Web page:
Of course, that made me relax. I was nervous. These were my kids. They had no mother, no grandparents and only two uncles left alive. I had guilt feelings about leaving them alone in the world. But hearing all about what they were doing and who was doing what, helped me to realize that they were enjoying life. I was able to tell them how much I missed them and how much I loved them. We cried a little. They told me how much they missed and loved me. Then I asked questions about them and their lives. That's when I found out about Iraq. My son said, "You mean you don't know?" I told him that I didn't. He said, "Well, if you're going to get bombed from above, this is a good place for it. You'll never know what hit you." We all laughed.

[/quote]

*As a cloistered religious (older vocation and now in temporary vows)I can only second what JR has said. Letters may be read first and visits may be few and far between but believe me.. "news" from home in whatever form is treasured. How else is a religious to keep praying for their loved ones, friends or home parishes or diocese if news isn't brought to them? Please try a visit again... yes it may be a bit awkward at first.. but trust me it will benefit you and your friend.. (and yes bring pictures or whatever you might feel called to bring.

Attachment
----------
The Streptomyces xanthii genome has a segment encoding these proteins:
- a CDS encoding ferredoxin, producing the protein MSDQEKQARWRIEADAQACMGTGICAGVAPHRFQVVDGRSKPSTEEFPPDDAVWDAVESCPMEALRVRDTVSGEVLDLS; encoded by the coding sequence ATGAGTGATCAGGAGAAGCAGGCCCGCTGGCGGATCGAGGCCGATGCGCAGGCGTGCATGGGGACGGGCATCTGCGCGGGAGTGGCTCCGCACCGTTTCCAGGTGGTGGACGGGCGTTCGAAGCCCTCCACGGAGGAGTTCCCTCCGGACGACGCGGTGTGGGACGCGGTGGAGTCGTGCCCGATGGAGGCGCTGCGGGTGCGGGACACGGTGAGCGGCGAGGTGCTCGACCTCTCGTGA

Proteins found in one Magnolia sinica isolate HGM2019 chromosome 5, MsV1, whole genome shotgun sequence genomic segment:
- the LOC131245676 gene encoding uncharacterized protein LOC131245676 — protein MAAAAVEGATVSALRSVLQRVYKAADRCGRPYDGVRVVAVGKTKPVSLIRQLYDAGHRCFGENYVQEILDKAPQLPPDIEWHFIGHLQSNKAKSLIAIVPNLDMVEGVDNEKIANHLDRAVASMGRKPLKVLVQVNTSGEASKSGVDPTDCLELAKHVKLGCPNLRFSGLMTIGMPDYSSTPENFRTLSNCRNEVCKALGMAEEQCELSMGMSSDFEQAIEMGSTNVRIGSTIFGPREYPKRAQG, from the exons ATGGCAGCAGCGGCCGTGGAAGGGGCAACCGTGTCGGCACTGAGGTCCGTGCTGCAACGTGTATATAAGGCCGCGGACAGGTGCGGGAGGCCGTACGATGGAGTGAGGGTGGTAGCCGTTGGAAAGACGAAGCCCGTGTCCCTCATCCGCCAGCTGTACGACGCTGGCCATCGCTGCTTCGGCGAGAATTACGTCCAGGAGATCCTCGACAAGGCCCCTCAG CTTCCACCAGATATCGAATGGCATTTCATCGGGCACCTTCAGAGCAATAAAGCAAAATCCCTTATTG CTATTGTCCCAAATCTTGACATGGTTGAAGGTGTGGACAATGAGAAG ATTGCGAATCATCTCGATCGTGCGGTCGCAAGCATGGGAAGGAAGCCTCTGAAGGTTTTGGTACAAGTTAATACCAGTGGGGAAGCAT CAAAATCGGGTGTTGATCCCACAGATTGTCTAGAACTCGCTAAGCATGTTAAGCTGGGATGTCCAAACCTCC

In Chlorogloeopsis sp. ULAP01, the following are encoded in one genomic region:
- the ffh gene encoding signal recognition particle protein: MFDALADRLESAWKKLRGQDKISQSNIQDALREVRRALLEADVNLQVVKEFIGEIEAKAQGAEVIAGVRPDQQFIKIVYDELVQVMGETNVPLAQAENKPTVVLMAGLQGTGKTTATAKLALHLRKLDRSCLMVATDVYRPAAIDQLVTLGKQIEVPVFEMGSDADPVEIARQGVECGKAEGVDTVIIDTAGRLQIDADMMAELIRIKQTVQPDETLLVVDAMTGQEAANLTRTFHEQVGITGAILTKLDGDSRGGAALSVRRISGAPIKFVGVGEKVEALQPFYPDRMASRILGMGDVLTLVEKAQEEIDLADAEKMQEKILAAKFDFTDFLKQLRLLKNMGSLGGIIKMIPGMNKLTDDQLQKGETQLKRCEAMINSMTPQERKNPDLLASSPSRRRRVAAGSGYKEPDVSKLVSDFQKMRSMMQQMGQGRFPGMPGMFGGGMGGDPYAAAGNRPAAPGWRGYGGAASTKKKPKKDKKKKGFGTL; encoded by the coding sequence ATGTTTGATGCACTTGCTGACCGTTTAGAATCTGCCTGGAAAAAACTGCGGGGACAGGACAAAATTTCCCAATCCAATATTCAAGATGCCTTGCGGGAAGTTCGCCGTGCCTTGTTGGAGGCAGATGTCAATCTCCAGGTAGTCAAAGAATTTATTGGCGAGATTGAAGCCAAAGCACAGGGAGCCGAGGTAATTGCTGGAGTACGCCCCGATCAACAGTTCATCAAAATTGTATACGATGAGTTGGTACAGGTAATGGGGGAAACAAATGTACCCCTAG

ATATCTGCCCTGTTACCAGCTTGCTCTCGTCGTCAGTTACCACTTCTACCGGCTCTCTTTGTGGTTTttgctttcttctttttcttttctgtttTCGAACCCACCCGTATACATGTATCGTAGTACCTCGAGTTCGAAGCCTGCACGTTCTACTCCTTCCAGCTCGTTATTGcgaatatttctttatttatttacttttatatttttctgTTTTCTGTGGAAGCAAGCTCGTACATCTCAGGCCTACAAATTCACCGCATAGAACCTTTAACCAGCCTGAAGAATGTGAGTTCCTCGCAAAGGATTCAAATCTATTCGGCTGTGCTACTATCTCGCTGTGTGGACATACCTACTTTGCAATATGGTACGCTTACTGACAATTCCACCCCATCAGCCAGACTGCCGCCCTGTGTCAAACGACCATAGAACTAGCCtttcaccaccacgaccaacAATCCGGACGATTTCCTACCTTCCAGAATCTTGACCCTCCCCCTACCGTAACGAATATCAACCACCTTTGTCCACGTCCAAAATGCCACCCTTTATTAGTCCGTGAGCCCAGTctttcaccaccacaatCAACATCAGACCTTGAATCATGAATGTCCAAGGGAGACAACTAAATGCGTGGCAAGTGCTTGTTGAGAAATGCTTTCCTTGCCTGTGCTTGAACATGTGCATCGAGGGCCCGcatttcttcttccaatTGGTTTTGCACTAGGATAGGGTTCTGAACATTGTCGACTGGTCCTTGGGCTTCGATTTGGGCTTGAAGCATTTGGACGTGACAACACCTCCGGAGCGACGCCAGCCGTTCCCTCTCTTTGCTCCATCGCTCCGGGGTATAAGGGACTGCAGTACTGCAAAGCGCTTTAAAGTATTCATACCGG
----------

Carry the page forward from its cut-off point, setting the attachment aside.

Sr. Debbie, OSC*


#18

We now offer a group for those grieving:

groups.yahoo.com/group/martin_family_parlor/

The group is under the patronage of the Martin Family, both Blesseds Louis and Zelie and their daughters and cousin.

Blessings,
Cloisters


#19

It seems like I have been away from these forums forever! I just saw your message today even though it was dated October 2012! I sincerely apologize to you.
I have a personal experience of entering the cloister and I understand what you are going through. The grieving process is mutual. But just like any process of loss, it gets better with time. On the part of the religious, it is usually easier (not easy) because when God calls one to the life, He usually gives the corresponding grace, and the initial stages of becoming a religious is filled with consolations. It is certainly most difficult for the ones left behind- families & friends. My advice is simple but does not mean easy- get yourself accustomed to letter writing instead of personally visiting. You can express your sentiments better in a letter form instead of becoming emotional and ill at ease during visiting time. In the beginning it is better to distance yourself from each other until the grace of acceptance is granted by the Lord. And most of all continue praying that God change your mourning into joy! He usually does. Meanwhile, accept the difficulties with resignation because it is part of the sacrifice entailed with leaving all and following God.


#20